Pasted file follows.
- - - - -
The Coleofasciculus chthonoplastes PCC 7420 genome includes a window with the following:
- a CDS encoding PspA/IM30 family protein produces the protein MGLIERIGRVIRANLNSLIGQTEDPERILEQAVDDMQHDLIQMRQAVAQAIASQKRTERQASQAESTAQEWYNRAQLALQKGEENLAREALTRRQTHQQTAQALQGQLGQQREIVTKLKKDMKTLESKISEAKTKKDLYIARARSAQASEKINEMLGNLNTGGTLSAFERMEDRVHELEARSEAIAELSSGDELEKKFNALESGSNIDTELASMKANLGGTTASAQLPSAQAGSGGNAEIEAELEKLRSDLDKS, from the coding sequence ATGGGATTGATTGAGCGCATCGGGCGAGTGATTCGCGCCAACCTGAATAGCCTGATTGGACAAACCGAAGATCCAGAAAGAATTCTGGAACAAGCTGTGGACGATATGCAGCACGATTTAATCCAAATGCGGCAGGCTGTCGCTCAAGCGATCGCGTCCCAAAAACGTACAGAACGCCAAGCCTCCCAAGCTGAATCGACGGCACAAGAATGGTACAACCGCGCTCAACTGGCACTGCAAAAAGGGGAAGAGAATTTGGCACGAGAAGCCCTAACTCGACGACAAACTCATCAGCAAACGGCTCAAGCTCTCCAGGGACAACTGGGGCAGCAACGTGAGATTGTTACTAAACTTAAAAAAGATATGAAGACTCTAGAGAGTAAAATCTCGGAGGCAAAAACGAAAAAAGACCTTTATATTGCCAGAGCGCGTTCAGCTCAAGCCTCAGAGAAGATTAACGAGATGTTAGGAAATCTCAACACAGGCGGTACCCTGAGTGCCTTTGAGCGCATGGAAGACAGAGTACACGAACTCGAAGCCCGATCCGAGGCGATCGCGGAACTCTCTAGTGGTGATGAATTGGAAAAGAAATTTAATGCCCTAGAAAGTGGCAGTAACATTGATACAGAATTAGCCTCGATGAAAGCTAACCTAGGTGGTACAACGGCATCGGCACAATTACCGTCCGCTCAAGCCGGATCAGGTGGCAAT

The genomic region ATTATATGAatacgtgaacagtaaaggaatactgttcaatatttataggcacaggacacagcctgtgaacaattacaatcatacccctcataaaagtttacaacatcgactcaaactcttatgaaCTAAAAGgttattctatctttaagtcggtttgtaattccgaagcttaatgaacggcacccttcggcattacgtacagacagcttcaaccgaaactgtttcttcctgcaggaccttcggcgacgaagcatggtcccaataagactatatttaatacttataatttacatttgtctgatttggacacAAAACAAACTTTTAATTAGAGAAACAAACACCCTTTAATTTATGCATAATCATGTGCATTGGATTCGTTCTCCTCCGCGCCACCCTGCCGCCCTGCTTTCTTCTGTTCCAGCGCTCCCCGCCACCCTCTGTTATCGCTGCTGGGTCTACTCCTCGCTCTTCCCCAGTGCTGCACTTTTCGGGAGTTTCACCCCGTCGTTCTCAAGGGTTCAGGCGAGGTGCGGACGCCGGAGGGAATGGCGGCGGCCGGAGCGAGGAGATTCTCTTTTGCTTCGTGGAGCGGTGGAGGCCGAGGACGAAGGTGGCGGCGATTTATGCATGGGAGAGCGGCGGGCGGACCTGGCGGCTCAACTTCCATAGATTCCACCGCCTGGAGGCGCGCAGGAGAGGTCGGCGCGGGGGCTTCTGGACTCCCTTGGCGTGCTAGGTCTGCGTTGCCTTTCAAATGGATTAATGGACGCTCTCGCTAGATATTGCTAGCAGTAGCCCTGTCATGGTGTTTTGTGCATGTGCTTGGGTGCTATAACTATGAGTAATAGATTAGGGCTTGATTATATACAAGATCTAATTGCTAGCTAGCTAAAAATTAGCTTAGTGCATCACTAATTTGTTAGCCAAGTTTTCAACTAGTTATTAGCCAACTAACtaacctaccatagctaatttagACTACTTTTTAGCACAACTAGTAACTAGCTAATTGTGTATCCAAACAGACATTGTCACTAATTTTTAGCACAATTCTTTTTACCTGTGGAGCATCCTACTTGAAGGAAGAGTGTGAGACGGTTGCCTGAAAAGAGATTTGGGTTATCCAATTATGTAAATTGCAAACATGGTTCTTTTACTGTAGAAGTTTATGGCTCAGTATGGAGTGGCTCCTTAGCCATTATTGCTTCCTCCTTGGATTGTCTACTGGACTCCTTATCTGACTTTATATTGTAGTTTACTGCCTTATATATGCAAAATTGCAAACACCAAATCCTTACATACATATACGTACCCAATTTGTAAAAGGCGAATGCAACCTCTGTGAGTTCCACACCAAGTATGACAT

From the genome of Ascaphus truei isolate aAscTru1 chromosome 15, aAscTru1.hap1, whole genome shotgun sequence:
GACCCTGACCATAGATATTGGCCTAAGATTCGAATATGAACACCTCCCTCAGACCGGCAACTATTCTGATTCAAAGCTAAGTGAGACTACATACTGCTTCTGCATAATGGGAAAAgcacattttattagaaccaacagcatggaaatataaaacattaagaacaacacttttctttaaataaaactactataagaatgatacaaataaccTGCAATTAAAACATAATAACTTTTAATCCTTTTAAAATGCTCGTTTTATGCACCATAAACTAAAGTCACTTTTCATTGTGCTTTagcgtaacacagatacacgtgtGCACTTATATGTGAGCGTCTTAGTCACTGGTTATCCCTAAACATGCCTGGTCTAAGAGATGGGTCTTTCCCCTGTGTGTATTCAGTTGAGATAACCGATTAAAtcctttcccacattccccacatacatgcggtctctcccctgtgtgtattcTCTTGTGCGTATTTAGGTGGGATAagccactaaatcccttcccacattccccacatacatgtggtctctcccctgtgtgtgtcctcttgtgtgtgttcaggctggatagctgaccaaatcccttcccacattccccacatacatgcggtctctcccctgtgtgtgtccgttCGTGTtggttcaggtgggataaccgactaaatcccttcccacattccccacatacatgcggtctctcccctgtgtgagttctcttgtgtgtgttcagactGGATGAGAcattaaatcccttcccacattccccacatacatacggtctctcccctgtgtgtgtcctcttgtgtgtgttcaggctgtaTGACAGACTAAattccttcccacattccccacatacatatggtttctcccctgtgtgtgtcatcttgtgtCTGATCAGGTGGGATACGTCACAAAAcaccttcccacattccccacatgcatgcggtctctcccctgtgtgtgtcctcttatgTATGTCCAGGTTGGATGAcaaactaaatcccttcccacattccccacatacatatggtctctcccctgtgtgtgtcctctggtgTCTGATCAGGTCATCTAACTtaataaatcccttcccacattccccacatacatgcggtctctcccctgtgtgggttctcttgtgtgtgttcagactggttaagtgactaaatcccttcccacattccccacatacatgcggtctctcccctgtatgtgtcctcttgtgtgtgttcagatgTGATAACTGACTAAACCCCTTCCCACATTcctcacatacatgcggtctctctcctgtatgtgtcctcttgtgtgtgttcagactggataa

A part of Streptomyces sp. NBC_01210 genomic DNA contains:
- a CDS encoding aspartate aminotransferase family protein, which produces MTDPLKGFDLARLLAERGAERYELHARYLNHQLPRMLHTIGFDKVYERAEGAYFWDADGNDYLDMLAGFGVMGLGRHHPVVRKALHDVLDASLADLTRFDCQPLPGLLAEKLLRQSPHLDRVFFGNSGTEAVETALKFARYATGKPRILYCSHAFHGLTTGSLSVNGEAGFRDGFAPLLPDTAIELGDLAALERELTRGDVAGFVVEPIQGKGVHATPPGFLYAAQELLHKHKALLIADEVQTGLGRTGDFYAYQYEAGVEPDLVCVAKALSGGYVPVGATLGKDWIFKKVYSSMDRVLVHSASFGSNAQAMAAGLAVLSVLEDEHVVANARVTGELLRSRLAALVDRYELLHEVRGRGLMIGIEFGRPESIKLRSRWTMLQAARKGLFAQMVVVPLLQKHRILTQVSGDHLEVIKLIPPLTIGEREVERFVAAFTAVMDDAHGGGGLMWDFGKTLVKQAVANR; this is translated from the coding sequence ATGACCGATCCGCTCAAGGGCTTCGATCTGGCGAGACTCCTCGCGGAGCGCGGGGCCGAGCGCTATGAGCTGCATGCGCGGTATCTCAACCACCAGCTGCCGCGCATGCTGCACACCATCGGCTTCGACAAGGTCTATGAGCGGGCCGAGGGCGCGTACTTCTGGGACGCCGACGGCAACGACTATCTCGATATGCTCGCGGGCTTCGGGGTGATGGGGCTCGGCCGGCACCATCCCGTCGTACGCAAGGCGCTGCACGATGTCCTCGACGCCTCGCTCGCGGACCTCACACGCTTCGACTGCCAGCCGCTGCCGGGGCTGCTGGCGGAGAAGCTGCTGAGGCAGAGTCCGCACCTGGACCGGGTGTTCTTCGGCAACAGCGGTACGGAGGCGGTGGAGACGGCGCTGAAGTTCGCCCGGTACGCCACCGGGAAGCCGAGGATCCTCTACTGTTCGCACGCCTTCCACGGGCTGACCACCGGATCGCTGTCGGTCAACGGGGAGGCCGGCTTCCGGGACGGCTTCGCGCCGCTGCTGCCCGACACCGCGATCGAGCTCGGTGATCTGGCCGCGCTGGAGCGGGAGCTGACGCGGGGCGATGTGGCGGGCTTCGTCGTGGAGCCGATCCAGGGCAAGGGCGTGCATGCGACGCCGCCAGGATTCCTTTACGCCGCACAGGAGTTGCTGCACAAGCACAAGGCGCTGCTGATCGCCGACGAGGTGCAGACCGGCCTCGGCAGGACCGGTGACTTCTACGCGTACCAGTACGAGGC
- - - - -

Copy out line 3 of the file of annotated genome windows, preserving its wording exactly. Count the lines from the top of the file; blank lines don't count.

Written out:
The genomic region ATTATATGAatacgtgaacagtaaaggaatactgttcaatatttataggcacaggacacagcctgtgaacaattacaatcatacccctcataaaagtttacaacatcgactcaaactcttatgaaCTAAAAGgttattctatctttaagtcggtttgtaattccgaagcttaatgaacggcacccttcggcattacgtacagacagcttcaaccgaaactgtttcttcctgcaggaccttcggcgacgaagcatggtcccaataagactatatttaatacttataatttacatttgtctgatttggacacAAAACAAACTTTTAATTAGAGAAACAAACACCCTTTAATTTATGCATAATCATGTGCATTGGATTCGTTCTCCTCCGCGCCACCCTGCCGCCCTGCTTTCTTCTGTTCCAGCGCTCCCCGCCACCCTCTGTTATCGCTGCTGGGTCTACTCCTCGCTCTTCCCCAGTGCTGCACTTTTCGGGAGTTTCACCCCGTCGTTCTCAAGGGTTCAGGCGAGGTGCGGACGCCGGAGGGAATGGCGGCGGCCGGAGCGAGGAGATTCTCTTTTGCTTCGTGGAGCGGTGGAGGCCGAGGACGAAGGTGGCGGCGATTTATGCATGGGAGAGCGGCGGGCGGACCTGGCGGCTCAACTTCCATAGATTCCACCGCCTGGAGGCGCGCAGGAGAGGTCGGCGCGGGGGCTTCTGGACTCCCTTGGCGTGCTAGGTCTGCGTTGCCTTTCAAATGGATTAATGGACGCTCTCGCTAGATATTGCTAGCAGTAGCCCTGTCATGGTGTTTTGTGCATGTGCTTGGGTGCTATAACTATGAGTAATAGATTAGGGCTTGATTATATACAAGATCTAATTGCTAGCTAGCTAAAAATTAGCTTAGTGCATCACTAATTTGTTAGCCAAGTTTTCAACTAGTTATTAGCCAACTAACtaacctaccatagctaatttagACTACTTTTTAGCACAACTAGTAACTAGCTAATTGTGTATCCAAACAGACATTGTCACTAATTTTTAGCACAATTCTTTTTACCTGTGGAGCATCCTACTTGAAGGAAGAGTGTGAGACGGTTGCCTGAAAAGAGATTTGGGTTATCCAATTATGTAAATTGCAAACATGGTTCTTTTACTGTAGAAGTTTATGGCTCAGTATGGAGTGGCTCCTTAGCCATTATTGCTTCCTCCTTGGATTGTCTACTGGACTCCTTATCTGACTTTATATTGTAGTTTACTGCCTTATATATGCAAAATTGCAAACACCAAATCCTTACATACATATACGTACCCAATTTGTAAAAGGCGAATGCAACCTCTGTGAGTTCCACACCAAGTATGACAT